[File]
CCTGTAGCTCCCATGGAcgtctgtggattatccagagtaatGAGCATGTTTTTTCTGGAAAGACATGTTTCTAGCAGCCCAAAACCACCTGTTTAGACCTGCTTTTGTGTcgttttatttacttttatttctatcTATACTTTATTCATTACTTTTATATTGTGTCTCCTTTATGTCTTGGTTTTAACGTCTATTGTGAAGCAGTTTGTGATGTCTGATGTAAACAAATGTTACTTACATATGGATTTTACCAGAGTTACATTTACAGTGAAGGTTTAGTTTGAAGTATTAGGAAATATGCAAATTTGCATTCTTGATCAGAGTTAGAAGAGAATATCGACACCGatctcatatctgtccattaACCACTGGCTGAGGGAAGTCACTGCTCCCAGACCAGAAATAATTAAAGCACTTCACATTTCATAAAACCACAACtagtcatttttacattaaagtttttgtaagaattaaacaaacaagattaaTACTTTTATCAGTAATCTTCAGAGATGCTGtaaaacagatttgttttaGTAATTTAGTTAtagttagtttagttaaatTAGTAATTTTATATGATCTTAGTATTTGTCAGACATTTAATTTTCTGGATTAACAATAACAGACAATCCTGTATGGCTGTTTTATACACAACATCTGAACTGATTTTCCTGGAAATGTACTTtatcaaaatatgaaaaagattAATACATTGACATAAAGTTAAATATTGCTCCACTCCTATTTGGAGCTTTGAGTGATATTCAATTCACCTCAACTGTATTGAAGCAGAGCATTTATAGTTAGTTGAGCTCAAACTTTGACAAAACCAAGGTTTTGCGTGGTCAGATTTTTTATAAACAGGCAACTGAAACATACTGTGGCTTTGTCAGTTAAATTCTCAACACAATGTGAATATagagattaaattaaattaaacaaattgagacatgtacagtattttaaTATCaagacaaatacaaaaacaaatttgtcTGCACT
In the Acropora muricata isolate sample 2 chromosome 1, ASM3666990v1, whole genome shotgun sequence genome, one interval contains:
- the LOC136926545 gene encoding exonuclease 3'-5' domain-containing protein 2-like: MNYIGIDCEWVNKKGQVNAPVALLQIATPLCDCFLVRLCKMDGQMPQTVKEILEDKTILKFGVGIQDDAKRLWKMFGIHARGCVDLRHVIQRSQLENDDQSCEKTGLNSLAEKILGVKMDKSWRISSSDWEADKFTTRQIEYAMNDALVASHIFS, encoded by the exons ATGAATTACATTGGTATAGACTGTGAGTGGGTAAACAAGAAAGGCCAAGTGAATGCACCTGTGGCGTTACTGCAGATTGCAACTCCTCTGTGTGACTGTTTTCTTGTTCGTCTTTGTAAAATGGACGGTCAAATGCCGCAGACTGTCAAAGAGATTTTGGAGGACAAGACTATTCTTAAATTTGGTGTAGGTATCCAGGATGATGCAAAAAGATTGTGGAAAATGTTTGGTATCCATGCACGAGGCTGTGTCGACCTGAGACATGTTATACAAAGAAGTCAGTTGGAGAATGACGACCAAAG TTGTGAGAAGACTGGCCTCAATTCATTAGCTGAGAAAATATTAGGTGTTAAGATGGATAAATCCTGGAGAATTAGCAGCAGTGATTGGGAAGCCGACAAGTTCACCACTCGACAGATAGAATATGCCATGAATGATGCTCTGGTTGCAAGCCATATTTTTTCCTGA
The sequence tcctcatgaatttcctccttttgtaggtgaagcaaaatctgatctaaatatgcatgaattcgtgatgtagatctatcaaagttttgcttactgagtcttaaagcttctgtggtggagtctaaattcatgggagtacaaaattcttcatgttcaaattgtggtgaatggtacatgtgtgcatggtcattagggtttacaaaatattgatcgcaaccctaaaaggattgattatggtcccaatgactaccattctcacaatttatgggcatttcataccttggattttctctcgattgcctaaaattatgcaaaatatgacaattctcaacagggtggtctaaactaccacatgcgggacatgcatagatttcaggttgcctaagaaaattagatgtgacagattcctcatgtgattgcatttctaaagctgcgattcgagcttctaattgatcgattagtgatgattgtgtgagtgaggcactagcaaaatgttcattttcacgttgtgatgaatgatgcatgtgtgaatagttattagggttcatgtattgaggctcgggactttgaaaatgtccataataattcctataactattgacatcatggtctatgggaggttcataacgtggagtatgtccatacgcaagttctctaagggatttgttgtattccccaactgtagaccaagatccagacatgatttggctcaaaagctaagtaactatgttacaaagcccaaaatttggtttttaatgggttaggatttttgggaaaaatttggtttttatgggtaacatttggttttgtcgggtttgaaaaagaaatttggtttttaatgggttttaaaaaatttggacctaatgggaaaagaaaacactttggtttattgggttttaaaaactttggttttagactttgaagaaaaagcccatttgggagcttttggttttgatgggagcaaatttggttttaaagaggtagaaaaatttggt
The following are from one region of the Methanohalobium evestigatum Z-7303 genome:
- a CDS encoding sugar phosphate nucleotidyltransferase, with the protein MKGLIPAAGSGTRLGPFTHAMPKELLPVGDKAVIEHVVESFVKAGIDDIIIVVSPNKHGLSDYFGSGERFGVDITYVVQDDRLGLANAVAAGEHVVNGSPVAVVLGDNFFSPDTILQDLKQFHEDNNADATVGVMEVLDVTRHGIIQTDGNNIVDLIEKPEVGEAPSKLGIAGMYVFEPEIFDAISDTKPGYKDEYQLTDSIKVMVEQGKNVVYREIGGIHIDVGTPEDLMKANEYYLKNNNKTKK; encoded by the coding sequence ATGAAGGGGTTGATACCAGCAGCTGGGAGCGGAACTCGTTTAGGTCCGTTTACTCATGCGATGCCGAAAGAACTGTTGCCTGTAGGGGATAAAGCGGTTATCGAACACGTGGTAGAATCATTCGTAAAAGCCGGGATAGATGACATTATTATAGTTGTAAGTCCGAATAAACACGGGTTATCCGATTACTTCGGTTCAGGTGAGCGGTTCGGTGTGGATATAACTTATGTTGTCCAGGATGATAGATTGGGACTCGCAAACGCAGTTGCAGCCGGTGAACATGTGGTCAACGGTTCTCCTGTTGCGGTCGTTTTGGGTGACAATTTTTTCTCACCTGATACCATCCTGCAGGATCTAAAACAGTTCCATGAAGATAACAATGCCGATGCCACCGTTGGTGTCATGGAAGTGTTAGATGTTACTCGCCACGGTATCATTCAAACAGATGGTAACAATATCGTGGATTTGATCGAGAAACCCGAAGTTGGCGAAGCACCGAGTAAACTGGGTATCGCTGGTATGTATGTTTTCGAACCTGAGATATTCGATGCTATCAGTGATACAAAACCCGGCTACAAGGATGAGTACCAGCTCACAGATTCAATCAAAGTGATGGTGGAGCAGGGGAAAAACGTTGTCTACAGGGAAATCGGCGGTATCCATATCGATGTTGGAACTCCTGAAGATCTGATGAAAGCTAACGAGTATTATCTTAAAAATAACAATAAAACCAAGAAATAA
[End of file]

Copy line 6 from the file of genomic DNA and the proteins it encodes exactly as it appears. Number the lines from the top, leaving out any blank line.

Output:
- a CDS encoding sugar phosphate nucleotidyltransferase, with the protein MKGLIPAAGSGTRLGPFTHAMPKELLPVGDKAVIEHVVESFVKAGIDDIIIVVSPNKHGLSDYFGSGERFGVDITYVVQDDRLGLANAVAAGEHVVNGSPVAVVLGDNFFSPDTILQDLKQFHEDNNADATVGVMEVLDVTRHGIIQTDGNNIVDLIEKPEVGEAPSKLGIAGMYVFEPEIFDAISDTKPGYKDEYQLTDSIKVMVEQGKNVVYREIGGIHIDVGTPEDLMKANEYYLKNNNKTKK; encoded by the coding sequence ATGAAGGGGTTGATACCAGCAGCTGGGAGCGGAACTCGTTTAGGTCCGTTTACTCATGCGATGCCGAAAGAACTGTTGCCTGTAGGGGATAAAGCGGTTATCGAACACGTGGTAGAATCATTCGTAAAAGCCGGGATAGATGACATTATTATAGTTGTAAGTCCGAATAAACACGGGTTATCCGATTACTTCGGTTCAGGTGAGCGGTTCGGTGTGGATATAACTTATGTTGTCCAGGATGATAGATTGGGACTCGCAAACGCAGTTGCAGCCGGTGAACATGTGGTCAACGGTTCTCCTGTTGCGGTCGTTTTGGGTGACAATTTTTTCTCACCTGATACCATCCTGCAGGATCTAAAACAGTTCCATGAAGATAACAATGCCGATGCCACCGTTGGTGTCATGGAAGTGTTAGATGTTACTCGCCACGGTATCATTCAAACAGATGGTAACAATATCGTGGATTTGATCGAGAAACCCGAAGTTGGCGAAGCACCGAGTAAACTGGGTATCGCTGGTATGTATGTTTTCGAACCTGAGATATTCGATGCTATCAGTGATACAAAACCCGGCTACAAGGATGAGTACCAGCTCACAGATTCAATCAAAGTGATGGTGGAGCAGGGGAAAAACGTTGTCTACAGGGAAATCGGCGGTATCCATATCGATGTTGGAACTCCTGAAGATCTGATGAAAGCTAACGAGTATTATCTTAAAAATAACAATAAAACCAAGAAATAA